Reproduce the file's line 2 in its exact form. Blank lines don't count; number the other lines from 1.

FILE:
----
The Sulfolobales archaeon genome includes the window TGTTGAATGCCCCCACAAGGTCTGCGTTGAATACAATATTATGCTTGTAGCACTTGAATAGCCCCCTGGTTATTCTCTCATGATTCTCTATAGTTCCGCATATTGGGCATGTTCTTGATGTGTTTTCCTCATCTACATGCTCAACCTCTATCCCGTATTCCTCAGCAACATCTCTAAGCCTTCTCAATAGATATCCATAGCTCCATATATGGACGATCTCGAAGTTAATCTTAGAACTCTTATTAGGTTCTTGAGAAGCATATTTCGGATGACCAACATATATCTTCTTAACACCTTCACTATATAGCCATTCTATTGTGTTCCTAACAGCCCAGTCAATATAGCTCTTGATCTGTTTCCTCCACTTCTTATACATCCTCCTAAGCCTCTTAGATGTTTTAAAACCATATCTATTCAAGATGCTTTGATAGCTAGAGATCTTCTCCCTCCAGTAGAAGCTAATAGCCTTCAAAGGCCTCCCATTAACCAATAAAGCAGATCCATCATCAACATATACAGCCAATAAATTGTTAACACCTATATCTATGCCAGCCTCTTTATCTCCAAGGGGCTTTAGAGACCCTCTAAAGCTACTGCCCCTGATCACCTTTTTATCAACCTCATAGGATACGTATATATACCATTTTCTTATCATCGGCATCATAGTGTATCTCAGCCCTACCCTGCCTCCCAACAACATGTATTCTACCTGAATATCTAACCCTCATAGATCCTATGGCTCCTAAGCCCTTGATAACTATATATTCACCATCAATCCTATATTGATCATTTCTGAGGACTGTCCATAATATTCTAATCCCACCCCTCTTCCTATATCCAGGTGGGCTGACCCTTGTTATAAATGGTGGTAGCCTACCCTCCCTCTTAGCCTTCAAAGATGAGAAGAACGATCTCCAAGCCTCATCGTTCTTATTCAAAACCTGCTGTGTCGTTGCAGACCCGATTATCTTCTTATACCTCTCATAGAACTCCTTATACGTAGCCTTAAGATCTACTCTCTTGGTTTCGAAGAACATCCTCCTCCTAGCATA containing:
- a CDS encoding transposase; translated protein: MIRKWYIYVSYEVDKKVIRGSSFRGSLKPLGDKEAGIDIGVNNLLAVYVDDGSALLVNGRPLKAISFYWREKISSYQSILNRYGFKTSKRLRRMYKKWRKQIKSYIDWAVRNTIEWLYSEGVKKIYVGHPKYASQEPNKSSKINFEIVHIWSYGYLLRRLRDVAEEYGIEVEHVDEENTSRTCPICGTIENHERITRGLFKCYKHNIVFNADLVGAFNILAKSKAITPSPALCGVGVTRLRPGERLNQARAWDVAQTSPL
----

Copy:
- a CDS encoding transposase; translated protein: MIRKWYIYVSYEVDKKVIRGSSFRGSLKPLGDKEAGIDIGVNNLLAVYVDDGSALLVNGRPLKAISFYWREKISSYQSILNRYGFKTSKRLRRMYKKWRKQIKSYIDWAVRNTIEWLYSEGVKKIYVGHPKYASQEPNKSSKINFEIVHIWSYGYLLRRLRDVAEEYGIEVEHVDEENTSRTCPICGTIENHERITRGLFKCYKHNIVFNADLVGAFNILAKSKAITPSPALCGVGVTRLRPGERLNQARAWDVAQTSPL